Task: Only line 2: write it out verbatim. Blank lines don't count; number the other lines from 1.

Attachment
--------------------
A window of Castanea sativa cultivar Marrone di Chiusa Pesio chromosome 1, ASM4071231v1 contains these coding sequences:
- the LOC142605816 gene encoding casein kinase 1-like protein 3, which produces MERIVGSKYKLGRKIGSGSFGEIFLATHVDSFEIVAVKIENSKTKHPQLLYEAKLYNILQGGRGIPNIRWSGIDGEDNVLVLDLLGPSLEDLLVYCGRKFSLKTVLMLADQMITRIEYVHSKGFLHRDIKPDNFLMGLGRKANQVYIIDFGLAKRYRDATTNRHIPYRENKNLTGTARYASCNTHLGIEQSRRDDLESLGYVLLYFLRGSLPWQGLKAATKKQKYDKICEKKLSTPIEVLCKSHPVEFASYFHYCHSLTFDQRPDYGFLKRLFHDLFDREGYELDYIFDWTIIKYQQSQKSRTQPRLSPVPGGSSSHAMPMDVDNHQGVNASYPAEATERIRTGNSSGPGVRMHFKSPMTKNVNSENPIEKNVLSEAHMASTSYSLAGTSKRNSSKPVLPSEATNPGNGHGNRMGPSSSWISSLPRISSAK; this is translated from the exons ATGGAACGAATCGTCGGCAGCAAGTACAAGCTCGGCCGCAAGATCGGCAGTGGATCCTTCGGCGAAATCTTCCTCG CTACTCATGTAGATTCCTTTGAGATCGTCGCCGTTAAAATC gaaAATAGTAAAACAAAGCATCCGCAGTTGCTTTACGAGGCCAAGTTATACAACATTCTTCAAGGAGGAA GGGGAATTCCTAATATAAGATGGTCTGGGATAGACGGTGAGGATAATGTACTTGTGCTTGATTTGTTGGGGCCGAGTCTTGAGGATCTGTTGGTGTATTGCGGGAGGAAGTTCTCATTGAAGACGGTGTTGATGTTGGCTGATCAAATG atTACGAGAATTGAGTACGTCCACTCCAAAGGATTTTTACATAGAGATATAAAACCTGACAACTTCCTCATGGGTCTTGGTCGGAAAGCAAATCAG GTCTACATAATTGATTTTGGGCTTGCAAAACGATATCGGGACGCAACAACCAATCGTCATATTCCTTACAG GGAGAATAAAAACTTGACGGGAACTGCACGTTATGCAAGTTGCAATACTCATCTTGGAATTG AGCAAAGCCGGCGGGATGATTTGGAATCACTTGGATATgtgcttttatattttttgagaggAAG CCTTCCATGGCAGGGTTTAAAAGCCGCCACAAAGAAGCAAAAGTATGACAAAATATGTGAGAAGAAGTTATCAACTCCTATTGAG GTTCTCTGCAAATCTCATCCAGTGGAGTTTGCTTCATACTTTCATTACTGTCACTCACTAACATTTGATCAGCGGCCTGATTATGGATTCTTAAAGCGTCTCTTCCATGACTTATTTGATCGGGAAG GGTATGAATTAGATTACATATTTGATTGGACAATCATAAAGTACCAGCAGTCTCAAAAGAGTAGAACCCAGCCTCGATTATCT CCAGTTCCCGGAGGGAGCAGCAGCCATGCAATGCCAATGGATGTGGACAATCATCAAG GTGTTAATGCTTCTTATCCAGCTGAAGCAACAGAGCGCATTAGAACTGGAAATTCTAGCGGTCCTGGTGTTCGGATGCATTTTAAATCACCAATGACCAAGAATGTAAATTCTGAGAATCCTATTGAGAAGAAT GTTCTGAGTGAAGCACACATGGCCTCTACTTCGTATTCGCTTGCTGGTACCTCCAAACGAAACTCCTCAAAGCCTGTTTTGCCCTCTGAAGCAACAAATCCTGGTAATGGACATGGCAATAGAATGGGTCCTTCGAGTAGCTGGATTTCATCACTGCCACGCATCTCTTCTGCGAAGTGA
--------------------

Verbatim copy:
- the LOC142605816 gene encoding casein kinase 1-like protein 3, which produces MERIVGSKYKLGRKIGSGSFGEIFLATHVDSFEIVAVKIENSKTKHPQLLYEAKLYNILQGGRGIPNIRWSGIDGEDNVLVLDLLGPSLEDLLVYCGRKFSLKTVLMLADQMITRIEYVHSKGFLHRDIKPDNFLMGLGRKANQVYIIDFGLAKRYRDATTNRHIPYRENKNLTGTARYASCNTHLGIEQSRRDDLESLGYVLLYFLRGSLPWQGLKAATKKQKYDKICEKKLSTPIEVLCKSHPVEFASYFHYCHSLTFDQRPDYGFLKRLFHDLFDREGYELDYIFDWTIIKYQQSQKSRTQPRLSPVPGGSSSHAMPMDVDNHQGVNASYPAEATERIRTGNSSGPGVRMHFKSPMTKNVNSENPIEKNVLSEAHMASTSYSLAGTSKRNSSKPVLPSEATNPGNGHGNRMGPSSSWISSLPRISSAK; this is translated from the exons ATGGAACGAATCGTCGGCAGCAAGTACAAGCTCGGCCGCAAGATCGGCAGTGGATCCTTCGGCGAAATCTTCCTCG CTACTCATGTAGATTCCTTTGAGATCGTCGCCGTTAAAATC gaaAATAGTAAAACAAAGCATCCGCAGTTGCTTTACGAGGCCAAGTTATACAACATTCTTCAAGGAGGAA GGGGAATTCCTAATATAAGATGGTCTGGGATAGACGGTGAGGATAATGTACTTGTGCTTGATTTGTTGGGGCCGAGTCTTGAGGATCTGTTGGTGTATTGCGGGAGGAAGTTCTCATTGAAGACGGTGTTGATGTTGGCTGATCAAATG atTACGAGAATTGAGTACGTCCACTCCAAAGGATTTTTACATAGAGATATAAAACCTGACAACTTCCTCATGGGTCTTGGTCGGAAAGCAAATCAG GTCTACATAATTGATTTTGGGCTTGCAAAACGATATCGGGACGCAACAACCAATCGTCATATTCCTTACAG GGAGAATAAAAACTTGACGGGAACTGCACGTTATGCAAGTTGCAATACTCATCTTGGAATTG AGCAAAGCCGGCGGGATGATTTGGAATCACTTGGATATgtgcttttatattttttgagaggAAG CCTTCCATGGCAGGGTTTAAAAGCCGCCACAAAGAAGCAAAAGTATGACAAAATATGTGAGAAGAAGTTATCAACTCCTATTGAG GTTCTCTGCAAATCTCATCCAGTGGAGTTTGCTTCATACTTTCATTACTGTCACTCACTAACATTTGATCAGCGGCCTGATTATGGATTCTTAAAGCGTCTCTTCCATGACTTATTTGATCGGGAAG GGTATGAATTAGATTACATATTTGATTGGACAATCATAAAGTACCAGCAGTCTCAAAAGAGTAGAACCCAGCCTCGATTATCT CCAGTTCCCGGAGGGAGCAGCAGCCATGCAATGCCAATGGATGTGGACAATCATCAAG GTGTTAATGCTTCTTATCCAGCTGAAGCAACAGAGCGCATTAGAACTGGAAATTCTAGCGGTCCTGGTGTTCGGATGCATTTTAAATCACCAATGACCAAGAATGTAAATTCTGAGAATCCTATTGAGAAGAAT GTTCTGAGTGAAGCACACATGGCCTCTACTTCGTATTCGCTTGCTGGTACCTCCAAACGAAACTCCTCAAAGCCTGTTTTGCCCTCTGAAGCAACAAATCCTGGTAATGGACATGGCAATAGAATGGGTCCTTCGAGTAGCTGGATTTCATCACTGCCACGCATCTCTTCTGCGAAGTGA